This echos my feelings well.
Long years of experience have taught me when all the lemmings are running in one direction toward the proverbial cliff, it's a promising time to lean in the other direction.
We seem to have reached that moment with Google. There's no question but that Google has transformed the tech industry with its search engine prowess and its Google Earth technology that allows you to peek inside the Kremlin.
But the hype reached a turning point with predictions that Google was going to take over the media and advertising industries and, indeed, threaten any company that depends on flows of information, which meant basically everybody. All of which justified its stock price of nearly $500 at one point.
There are several criticisms of the company, with this being the one I keep harping on to friends:
Hubris and the assumption that technology can solve every problem. This is a classic mistake that we saw in the first Internet bubble-the blind assumption that the "new world" is going to completely replace the "old world." But the reality is, no amount of technology can completely replace the web of relationships in an industry such as advertising.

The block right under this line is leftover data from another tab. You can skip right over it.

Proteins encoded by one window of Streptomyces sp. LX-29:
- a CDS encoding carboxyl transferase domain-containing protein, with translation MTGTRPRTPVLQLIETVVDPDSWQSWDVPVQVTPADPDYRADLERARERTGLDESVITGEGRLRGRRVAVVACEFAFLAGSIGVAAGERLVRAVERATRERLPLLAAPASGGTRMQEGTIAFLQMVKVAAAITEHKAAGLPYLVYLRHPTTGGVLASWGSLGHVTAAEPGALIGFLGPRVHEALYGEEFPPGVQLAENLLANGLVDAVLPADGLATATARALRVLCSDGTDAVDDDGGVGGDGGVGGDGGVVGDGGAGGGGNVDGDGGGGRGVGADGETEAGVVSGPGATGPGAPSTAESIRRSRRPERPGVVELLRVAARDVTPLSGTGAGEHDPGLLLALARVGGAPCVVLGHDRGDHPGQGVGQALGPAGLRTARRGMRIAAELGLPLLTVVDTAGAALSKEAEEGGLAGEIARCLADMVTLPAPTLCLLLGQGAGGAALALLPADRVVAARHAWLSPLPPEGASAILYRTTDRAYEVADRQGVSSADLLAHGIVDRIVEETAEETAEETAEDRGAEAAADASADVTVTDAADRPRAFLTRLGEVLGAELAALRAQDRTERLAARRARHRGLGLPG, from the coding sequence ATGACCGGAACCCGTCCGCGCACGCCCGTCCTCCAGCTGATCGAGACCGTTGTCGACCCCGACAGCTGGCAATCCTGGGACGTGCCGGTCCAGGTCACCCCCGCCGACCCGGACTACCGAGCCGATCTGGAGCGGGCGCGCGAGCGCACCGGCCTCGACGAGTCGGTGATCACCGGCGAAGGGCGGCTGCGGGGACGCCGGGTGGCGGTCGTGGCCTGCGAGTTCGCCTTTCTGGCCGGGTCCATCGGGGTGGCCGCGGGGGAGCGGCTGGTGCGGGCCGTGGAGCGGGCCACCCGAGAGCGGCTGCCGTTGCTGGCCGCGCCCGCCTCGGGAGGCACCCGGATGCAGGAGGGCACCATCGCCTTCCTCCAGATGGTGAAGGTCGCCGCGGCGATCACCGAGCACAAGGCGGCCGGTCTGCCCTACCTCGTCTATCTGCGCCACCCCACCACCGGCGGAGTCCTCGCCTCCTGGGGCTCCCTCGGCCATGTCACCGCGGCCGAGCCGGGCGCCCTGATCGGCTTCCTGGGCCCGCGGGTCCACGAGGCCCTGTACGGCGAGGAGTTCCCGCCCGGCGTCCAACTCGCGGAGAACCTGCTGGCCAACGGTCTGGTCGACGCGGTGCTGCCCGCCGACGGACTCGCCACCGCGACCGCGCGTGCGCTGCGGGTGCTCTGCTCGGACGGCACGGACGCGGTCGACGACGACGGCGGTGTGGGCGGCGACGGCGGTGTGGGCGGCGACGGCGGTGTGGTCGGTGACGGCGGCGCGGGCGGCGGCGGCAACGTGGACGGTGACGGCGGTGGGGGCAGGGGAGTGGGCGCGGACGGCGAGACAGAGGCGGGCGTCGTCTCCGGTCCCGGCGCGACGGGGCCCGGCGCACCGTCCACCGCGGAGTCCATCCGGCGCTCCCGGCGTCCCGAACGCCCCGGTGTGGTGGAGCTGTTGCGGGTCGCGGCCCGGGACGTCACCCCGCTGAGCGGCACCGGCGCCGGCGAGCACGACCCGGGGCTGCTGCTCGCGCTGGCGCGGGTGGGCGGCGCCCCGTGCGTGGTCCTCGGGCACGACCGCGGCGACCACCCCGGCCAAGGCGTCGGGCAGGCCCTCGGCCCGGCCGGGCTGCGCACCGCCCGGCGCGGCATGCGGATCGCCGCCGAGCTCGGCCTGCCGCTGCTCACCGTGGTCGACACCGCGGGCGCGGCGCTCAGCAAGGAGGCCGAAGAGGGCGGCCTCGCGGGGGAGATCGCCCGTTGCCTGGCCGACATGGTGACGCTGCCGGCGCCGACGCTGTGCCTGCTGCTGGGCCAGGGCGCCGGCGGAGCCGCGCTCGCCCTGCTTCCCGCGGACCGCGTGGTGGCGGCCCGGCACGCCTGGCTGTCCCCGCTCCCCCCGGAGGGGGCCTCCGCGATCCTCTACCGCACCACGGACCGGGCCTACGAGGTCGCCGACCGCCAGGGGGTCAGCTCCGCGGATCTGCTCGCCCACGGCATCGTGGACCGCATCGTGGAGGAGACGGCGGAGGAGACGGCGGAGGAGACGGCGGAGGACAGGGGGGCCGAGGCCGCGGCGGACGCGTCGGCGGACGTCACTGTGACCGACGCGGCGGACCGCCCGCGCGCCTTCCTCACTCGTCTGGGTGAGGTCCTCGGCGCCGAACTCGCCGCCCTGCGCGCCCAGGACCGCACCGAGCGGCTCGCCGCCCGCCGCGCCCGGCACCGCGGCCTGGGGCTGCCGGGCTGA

As an outsider reading about Google, they seem to have the problem of taking their technology hammer and viewing every problem as a nail. As I pointed out before, they may be hiring the best and brightest techies, but I haven't read about them hiring the best and brightest in any other fields. Good technology does not necessarily equal good business.
The real question is this – what happens when a competitor comes along with better search technology? Do people keep using Google because they are familiar with it, or do they abandon it in droves for the better results? The economic switching costs are very low, but what about the psychological switching costs? We like things with which we are familiar.